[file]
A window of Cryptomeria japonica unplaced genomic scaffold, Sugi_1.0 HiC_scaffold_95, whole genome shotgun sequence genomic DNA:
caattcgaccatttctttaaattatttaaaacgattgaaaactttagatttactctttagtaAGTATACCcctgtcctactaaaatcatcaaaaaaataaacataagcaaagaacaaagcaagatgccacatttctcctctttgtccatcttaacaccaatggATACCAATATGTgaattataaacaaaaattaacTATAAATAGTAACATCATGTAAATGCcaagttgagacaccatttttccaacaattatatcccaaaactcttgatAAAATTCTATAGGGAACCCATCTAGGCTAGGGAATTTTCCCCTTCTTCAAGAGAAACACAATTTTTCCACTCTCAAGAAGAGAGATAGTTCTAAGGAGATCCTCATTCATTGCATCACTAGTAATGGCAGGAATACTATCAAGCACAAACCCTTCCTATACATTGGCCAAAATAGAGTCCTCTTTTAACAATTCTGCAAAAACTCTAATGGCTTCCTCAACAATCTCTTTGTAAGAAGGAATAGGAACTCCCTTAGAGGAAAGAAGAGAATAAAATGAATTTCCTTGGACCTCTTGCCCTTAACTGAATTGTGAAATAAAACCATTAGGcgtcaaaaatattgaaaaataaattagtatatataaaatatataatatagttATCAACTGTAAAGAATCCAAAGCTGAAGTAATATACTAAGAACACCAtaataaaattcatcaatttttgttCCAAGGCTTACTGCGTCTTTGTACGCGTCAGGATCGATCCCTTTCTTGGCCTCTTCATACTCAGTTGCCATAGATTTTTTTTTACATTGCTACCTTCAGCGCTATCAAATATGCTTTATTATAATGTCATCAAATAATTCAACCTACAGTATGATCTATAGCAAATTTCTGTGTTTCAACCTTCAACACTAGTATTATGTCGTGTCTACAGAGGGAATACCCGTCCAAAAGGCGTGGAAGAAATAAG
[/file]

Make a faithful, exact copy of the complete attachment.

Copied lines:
A window of Cryptomeria japonica unplaced genomic scaffold, Sugi_1.0 HiC_scaffold_95, whole genome shotgun sequence genomic DNA:
caattcgaccatttctttaaattatttaaaacgattgaaaactttagatttactctttagtaAGTATACCcctgtcctactaaaatcatcaaaaaaataaacataagcaaagaacaaagcaagatgccacatttctcctctttgtccatcttaacaccaatggATACCAATATGTgaattataaacaaaaattaacTATAAATAGTAACATCATGTAAATGCcaagttgagacaccatttttccaacaattatatcccaaaactcttgatAAAATTCTATAGGGAACCCATCTAGGCTAGGGAATTTTCCCCTTCTTCAAGAGAAACACAATTTTTCCACTCTCAAGAAGAGAGATAGTTCTAAGGAGATCCTCATTCATTGCATCACTAGTAATGGCAGGAATACTATCAAGCACAAACCCTTCCTATACATTGGCCAAAATAGAGTCCTCTTTTAACAATTCTGCAAAAACTCTAATGGCTTCCTCAACAATCTCTTTGTAAGAAGGAATAGGAACTCCCTTAGAGGAAAGAAGAGAATAAAATGAATTTCCTTGGACCTCTTGCCCTTAACTGAATTGTGAAATAAAACCATTAGGcgtcaaaaatattgaaaaataaattagtatatataaaatatataatatagttATCAACTGTAAAGAATCCAAAGCTGAAGTAATATACTAAGAACACCAtaataaaattcatcaatttttgttCCAAGGCTTACTGCGTCTTTGTACGCGTCAGGATCGATCCCTTTCTTGGCCTCTTCATACTCAGTTGCCATAGATTTTTTTTTACATTGCTACCTTCAGCGCTATCAAATATGCTTTATTATAATGTCATCAAATAATTCAACCTACAGTATGATCTATAGCAAATTTCTGTGTTTCAACCTTCAACACTAGTATTATGTCGTGTCTACAGAGGGAATACCCGTCCAAAAGGCGTGGAAGAAATAAG